Federal immigration authorities recently issued a directive stating that they plan to enter federal, state and local courthouses to make arrests. In response, the California State Senate approved a bill that would keep ICE agents out of courthouses if it becomes law.
Senate Bill 183 would prohibit federal immigration agents from entering state buildings to make arrests without a valid federal warrant. This means ICE agents would not be able to detain, question or conduct surveillance on anyone in buildings such as courthouses, public schools, community colleges and other state-run buildings.
Why Stop ICE from Enforcing Immigration Laws?
With a rise in ICE deportation activities and the federal government’s current attitude toward immigration, many immigrants and children of undocumented immigrants have become afraid to go to court or school for fear that they will be arrested by ICE.
As a result, crimes committed against undocumented immigrants have gone unreported and undocumented immigrants who were key witnesses in other cases have failed to show up to testify in court.
In March 2017, California’s Chief Justice, Tani Cantil-Sakauye, wrote to Attorney General Jeff Sessions and Department of Homeland Security (DHS) Secretary John Kelly (now serving as President Trump’s White House Chief of Staff), asking their departments to cease the “stalking [of] undocumented immigrants in our courthouses to make arrests.” However, those words have gone unheeded.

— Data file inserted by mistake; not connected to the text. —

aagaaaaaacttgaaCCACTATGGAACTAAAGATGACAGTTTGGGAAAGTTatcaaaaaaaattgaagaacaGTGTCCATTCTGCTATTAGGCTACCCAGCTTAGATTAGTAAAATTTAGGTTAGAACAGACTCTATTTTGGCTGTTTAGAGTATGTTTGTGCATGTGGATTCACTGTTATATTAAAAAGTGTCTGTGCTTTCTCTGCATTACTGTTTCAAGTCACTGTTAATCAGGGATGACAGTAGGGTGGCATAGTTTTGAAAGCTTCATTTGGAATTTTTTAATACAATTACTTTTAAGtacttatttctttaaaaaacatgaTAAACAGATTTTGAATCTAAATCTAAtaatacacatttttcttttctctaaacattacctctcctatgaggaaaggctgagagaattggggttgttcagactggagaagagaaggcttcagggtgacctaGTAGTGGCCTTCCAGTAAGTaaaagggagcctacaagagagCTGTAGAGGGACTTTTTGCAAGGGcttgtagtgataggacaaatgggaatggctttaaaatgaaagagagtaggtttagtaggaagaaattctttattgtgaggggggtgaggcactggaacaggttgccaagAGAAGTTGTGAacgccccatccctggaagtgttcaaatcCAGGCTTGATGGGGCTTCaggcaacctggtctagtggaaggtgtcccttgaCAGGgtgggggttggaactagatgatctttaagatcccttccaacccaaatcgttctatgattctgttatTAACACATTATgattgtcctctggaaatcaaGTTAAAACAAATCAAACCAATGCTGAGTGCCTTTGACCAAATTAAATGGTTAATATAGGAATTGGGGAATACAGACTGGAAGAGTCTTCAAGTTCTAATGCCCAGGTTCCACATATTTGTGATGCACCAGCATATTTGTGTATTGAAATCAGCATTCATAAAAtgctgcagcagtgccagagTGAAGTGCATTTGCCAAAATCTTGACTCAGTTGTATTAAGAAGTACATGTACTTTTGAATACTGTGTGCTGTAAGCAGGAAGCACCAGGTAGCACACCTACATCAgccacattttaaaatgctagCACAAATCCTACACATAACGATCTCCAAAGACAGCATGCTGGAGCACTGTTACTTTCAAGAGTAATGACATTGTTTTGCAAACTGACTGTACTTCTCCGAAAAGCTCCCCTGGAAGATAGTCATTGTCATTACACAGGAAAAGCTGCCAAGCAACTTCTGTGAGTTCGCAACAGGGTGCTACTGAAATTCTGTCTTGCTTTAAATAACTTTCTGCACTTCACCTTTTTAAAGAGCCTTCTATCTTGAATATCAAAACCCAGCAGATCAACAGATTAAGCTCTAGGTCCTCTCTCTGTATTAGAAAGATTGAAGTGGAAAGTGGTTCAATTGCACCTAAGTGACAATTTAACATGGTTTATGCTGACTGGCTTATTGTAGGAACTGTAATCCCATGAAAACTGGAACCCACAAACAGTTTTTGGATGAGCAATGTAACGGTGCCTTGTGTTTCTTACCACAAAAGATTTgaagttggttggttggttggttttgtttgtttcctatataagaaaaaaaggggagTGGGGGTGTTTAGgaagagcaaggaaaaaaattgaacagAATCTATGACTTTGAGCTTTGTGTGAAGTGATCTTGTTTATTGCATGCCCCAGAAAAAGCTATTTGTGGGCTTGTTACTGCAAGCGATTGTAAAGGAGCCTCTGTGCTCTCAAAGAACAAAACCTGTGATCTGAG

“Federal immigration officials are creating a climate of fear that undermines the fundamental institutions of California’s democracy,” said the bill’s author, State Senator Ricardo Lara (D-Bell Gardens). “Senate Bill 183 guarantees a safe environment so students can attend classes, parents can pick up their children from school, and people can report crimes or go to court without the terror of being targeted by federal agents based on their immigration status.”
When Will SB 183 Take Effect in California?
Currently, SB 183 is a proposed law. By getting approved by the State Senate, it will now move on to the State Assembly for review.
If passed, the proposed law would add Chapter 31.5 to Division 7 of Title 1 of the Government Code. The law could go into effect by the end of 2018.
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